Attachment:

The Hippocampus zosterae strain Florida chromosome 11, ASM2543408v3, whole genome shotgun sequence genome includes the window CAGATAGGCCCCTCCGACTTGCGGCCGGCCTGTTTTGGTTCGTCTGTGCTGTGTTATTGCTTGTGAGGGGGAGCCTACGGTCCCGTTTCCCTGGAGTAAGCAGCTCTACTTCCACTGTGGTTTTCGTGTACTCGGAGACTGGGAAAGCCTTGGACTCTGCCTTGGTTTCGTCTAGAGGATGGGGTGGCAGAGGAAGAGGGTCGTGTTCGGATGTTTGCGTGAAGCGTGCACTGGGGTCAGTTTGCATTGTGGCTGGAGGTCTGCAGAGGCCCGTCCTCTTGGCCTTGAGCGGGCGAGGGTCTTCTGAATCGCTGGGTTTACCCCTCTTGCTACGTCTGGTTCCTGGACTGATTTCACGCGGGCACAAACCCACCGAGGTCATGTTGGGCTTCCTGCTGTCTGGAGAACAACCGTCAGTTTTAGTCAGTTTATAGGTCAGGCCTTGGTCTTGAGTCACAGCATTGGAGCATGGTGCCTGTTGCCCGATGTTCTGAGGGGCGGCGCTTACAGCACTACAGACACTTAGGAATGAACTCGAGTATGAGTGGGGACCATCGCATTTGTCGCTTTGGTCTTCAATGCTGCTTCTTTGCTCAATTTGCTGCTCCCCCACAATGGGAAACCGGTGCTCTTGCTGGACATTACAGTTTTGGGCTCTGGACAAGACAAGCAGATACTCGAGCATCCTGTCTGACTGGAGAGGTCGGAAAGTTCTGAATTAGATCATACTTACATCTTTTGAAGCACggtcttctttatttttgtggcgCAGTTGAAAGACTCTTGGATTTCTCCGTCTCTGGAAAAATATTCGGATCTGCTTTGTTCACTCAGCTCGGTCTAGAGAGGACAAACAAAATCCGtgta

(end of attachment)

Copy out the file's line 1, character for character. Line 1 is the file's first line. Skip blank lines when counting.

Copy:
The Hippocampus zosterae strain Florida chromosome 11, ASM2543408v3, whole genome shotgun sequence genome includes the window CAGATAGGCCCCTCCGACTTGCGGCCGGCCTGTTTTGGTTCGTCTGTGCTGTGTTATTGCTTGTGAGGGGGAGCCTACGGTCCCGTTTCCCTGGAGTAAGCAGCTCTACTTCCACTGTGGTTTTCGTGTACTCGGAGACTGGGAAAGCCTTGGACTCTGCCTTGGTTTCGTCTAGAGGATGGGGTGGCAGAGGAAGAGGGTCGTGTTCGGATGTTTGCGTGAAGCGTGCACTGGGGTCAGTTTGCATTGTGGCTGGAGGTCTGCAGAGGCCCGTCCTCTTGGCCTTGAGCGGGCGAGGGTCTTCTGAATCGCTGGGTTTACCCCTCTTGCTACGTCTGGTTCCTGGACTGATTTCACGCGGGCACAAACCCACCGAGGTCATGTTGGGCTTCCTGCTGTCTGGAGAACAACCGTCAGTTTTAGTCAGTTTATAGGTCAGGCCTTGGTCTTGAGTCACAGCATTGGAGCATGGTGCCTGTTGCCCGATGTTCTGAGGGGCGGCGCTTACAGCACTACAGACACTTAGGAATGAACTCGAGTATGAGTGGGGACCATCGCATTTGTCGCTTTGGTCTTCAATGCTGCTTCTTTGCTCAATTTGCTGCTCCCCCACAATGGGAAACCGGTGCTCTTGCTGGACATTACAGTTTTGGGCTCTGGACAAGACAAGCAGATACTCGAGCATCCTGTCTGACTGGAGAGGTCGGAAAGTTCTGAATTAGATCATACTTACATCTTTTGAAGCACggtcttctttatttttgtggcgCAGTTGAAAGACTCTTGGATTTCTCCGTCTCTGGAAAAATATTCGGATCTGCTTTGTTCACTCAGCTCGGTCTAGAGAGGACAAACAAAATCCGtgta